WebM and GStreamer

As many of you might be aware, Google today announced the open source release of the WebM Project and VP8 codec. What you might not be aware of is that Collabora Multimedia and Entropy Wave have been working with the WebM team and due to this are able to announce the availability of a full set of GStreamer plugins for this new and exciting video format, the needed updates to support the WebM container format and finally we have been working with Xiph.org and Monty to announce the availability of a Ogg container format mapping for WebM, which we have also implemented support for in GStreamer. So by grabbing our WebM branches from GStreamer git you can today do the following things with all GStreamer applications:

  • Encode video into the WebM VP8 video format
  • Decode videos which are in the WebM video format
  • Mux VP8 and Vorbis into the official WebM container format (based on Matroska)
  • Demux WebM files with VP8 and Vorbis
  • Stream VP8 video as part of Ogg http streams
  • Mux and demux VP8 into Ogg container format

We also hope to be working with the WebM project community to offer RTP streaming of VP8 as soon as possible after this launch.

So a big thanks to the good people at Google for releasing WebM to the world and for working with us and other members of the open source community to enable WebM usage in the open source community from day one.

So for the actual code all patches will be committed to gst-plugins-good/base/bad and will be available in new pre-releases today

For those of you running latest releases and prefer to stick with that until the next full release then patches against latest releases will be available from these locations (web interface):

You can read more about the WebM release at the official WebM blog post.

You find the official joint press release of Collabora Multimedia and Entropy Wave here.

Update: Thought I should also link to Montys blog which gives the official Xiph.org view.


#1 jorge on 05.19.10 at 17:23

Woo hoo! Great job guys!

#2 Mark on 05.19.10 at 17:24

Where does Opera fit into all this? They have been working on VP8 GStreamer too, and pushing their work back..

Don’t they get any credit too?

#3 mrmcq2u on 05.19.10 at 18:22

Opera already announced that webm support is indeed on the way.

#4 uraeus on 05.19.10 at 19:48

Well the sad part about the opera thing is that since both we and them worked under NDA we didn’t know about eachother, we will be going over the Opera patches though and try and merge anything we can from them.

#5 foo on 05.20.10 at 02:20


Yay for Google.

^ Not sure if that was sarcasm or not.

#6 Philip J├Ągenstedt on 05.20.10 at 03:55

Right, I had written our own VP8 GStreamer and encoder and decoder, not knowing that there was someone else doing the same. We will simply work together to take what’s good from our code and integrate it into one single codebase. The important thing is that we have rock solid VP8 support in GStreamer (and thus Opera), not who gets the credit.

#7 Mark on 05.25.10 at 07:03

Bad news in the fact there was duplicated effort due to Googles NDA’s but at least it’s now pulling in the same direction!

#8 zekopeko on 05.19.10 at 17:36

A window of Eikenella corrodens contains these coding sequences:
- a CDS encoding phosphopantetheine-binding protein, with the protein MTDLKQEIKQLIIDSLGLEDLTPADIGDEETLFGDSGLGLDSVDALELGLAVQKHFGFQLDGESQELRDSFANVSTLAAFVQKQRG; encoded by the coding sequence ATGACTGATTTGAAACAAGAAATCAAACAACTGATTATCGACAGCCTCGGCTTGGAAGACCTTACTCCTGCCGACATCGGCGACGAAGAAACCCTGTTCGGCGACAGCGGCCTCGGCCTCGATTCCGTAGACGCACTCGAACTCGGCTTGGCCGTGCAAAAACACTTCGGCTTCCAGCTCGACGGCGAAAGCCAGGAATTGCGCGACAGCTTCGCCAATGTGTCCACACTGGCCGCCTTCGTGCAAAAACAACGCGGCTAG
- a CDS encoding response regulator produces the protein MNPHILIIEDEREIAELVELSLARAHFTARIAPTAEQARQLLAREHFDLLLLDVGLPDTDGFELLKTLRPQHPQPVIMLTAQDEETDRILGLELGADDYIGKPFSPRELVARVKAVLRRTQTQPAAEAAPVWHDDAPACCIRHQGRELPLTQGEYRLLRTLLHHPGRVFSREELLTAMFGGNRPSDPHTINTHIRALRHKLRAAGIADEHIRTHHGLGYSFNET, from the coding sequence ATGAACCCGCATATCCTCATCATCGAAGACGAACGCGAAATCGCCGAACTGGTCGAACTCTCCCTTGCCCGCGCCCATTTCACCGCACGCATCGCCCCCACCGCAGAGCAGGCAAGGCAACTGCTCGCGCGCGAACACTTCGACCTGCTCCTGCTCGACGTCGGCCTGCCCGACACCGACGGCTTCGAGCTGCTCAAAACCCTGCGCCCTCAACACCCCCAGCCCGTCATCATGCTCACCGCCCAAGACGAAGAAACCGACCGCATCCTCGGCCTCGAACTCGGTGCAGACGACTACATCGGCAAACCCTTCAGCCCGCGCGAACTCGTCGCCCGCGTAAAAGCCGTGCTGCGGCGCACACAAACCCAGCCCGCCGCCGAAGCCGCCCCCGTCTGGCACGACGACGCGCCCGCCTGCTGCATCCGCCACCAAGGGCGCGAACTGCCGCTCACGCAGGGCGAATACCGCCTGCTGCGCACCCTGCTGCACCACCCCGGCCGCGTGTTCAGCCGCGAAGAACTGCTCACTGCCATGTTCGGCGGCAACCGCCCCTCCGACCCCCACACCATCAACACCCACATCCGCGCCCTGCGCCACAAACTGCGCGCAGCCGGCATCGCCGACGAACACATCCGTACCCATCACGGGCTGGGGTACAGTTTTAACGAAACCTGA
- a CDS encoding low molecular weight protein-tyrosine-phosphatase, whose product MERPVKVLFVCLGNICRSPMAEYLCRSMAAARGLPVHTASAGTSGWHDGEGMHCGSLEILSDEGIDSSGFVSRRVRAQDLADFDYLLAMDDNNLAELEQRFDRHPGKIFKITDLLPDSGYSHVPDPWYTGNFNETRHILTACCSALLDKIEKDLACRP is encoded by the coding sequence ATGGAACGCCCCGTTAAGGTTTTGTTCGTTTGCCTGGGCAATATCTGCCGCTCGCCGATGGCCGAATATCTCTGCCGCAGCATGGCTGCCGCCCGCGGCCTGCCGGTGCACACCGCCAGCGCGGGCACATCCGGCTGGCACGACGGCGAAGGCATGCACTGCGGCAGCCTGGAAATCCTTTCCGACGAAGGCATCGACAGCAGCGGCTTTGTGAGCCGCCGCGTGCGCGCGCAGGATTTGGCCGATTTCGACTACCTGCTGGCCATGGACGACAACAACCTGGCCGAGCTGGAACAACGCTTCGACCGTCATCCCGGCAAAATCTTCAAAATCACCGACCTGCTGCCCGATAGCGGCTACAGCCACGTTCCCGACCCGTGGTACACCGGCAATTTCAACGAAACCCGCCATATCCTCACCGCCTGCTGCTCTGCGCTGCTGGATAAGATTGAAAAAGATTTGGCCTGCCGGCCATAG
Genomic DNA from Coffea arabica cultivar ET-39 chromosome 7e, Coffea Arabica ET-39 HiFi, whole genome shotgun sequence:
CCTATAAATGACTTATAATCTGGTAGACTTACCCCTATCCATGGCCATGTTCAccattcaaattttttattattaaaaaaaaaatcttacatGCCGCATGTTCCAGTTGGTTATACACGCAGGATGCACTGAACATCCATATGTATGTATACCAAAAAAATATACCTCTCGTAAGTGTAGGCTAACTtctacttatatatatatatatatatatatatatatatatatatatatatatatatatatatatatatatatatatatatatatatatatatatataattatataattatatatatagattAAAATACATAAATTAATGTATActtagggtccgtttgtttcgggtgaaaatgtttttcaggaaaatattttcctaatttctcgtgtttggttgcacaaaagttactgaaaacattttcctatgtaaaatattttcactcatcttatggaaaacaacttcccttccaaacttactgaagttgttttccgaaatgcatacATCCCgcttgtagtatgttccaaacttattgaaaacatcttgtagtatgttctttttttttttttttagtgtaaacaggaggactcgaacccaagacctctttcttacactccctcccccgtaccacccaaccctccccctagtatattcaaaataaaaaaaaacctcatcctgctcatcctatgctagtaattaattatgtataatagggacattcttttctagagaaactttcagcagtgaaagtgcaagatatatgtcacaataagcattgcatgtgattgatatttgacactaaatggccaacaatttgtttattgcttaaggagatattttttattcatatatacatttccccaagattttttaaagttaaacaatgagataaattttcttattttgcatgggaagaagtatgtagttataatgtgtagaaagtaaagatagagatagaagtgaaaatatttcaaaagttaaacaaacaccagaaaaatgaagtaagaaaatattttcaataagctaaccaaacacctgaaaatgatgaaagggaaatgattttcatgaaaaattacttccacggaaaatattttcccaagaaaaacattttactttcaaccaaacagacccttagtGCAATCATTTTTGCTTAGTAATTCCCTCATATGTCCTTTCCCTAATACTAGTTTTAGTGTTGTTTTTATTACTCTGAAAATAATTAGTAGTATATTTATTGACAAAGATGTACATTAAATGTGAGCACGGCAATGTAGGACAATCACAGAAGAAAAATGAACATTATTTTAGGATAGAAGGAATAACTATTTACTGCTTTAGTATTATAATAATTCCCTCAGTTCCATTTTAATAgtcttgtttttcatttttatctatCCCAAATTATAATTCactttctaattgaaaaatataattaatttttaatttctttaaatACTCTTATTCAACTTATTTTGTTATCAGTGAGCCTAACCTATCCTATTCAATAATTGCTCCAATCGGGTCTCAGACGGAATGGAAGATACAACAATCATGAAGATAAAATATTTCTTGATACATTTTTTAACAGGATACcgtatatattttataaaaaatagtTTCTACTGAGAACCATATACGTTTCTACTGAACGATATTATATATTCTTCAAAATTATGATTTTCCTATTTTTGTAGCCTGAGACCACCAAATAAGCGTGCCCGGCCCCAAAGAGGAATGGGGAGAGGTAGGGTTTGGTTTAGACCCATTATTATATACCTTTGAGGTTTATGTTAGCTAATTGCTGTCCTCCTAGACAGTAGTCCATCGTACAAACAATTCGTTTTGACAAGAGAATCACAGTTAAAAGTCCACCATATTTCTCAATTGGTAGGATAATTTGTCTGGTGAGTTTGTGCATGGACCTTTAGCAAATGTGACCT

I have only one question. How is this going to work with the current hardware decoder solution in mobile phones which currently are use to decode h.264?

#9 mrmcq2u on 05.19.10 at 18:25


You can see a list of hardware manufacturers supporting the codec on that news entry, I am also interested in the specifics of hardware support on the gstreamer side though but I am sure that will fall into place with all of the awesome work going into hardware accelerated video atm.

#10 zekopeko on 05.19.10 at 18:30

That list doesn’t answer my question. The biggest obstacle to webm are CURRENTLY available phones that decode h264 in hardware. Apparently that can be fixed with a firmware upgrade but I would love to hear that from somebody who actually has the expertise.

#11 Jon Pritchard on 05.19.10 at 18:51

Correct me if I’m wrong but I don’t believe anyone has a specific H.264 only decoding chip. It’s just a specifically written software decoder that uses the dedicated hardware DSP to speed up decoding and offload it from the CPU.

If that is the case, then as before, it’s someone having the impetus to write an optimised decoder for all the handheld devices that have a DSP.

#12 zekopeko on 05.19.10 at 20:23

That answers my question if its correct.

#13 mrmcq2u on 05.19.10 at 18:21

Is it wrong to be sooooo f-ing excited by this?
Thanks so much for your great work.
I guess this means epiphany will be one of the first to support webm for html5 video :D A great day for the open source community indeed :D
I also heard rumblings that webm will be supported in ie9 so if apple follow suite we just might have an open standard codec for video on the web.

#14 philn on 05.19.10 at 21:12

Yeah Epiphany will directly benefit from the WebM GStreamer support

#15 mrmcq2u on 05.19.10 at 18:25

Anyone know whether google will be switching to webm for google talk?

#16 uraeus on 05.20.10 at 09:29

Not to WebM as such, but I am convinced VP8 will find its way into Google Talk

#17 mjumbewu on 05.19.10 at 18:44

This is pretty awesome. I remember reading http://www.fsf.org/blogs/community/google-free-on2-vp8-for-youtube/ a while back. Nice to see it’s coming to light.

#18 Onkar on 05.20.10 at 04:36

The Collabora git links you specified are not valid. Can you please fix them?

#19 uraeus on 05.20.10 at 07:25

Hi Onkar, sorry about that I thought I had fixed those links yesterday, but I guess my bad connectivity caused the change to never get updated. The links should be fixed now

#20 Sherwood Preisler on 05.24.10 at 18:09

Do you have a “top posters” page to reward your best blog comments?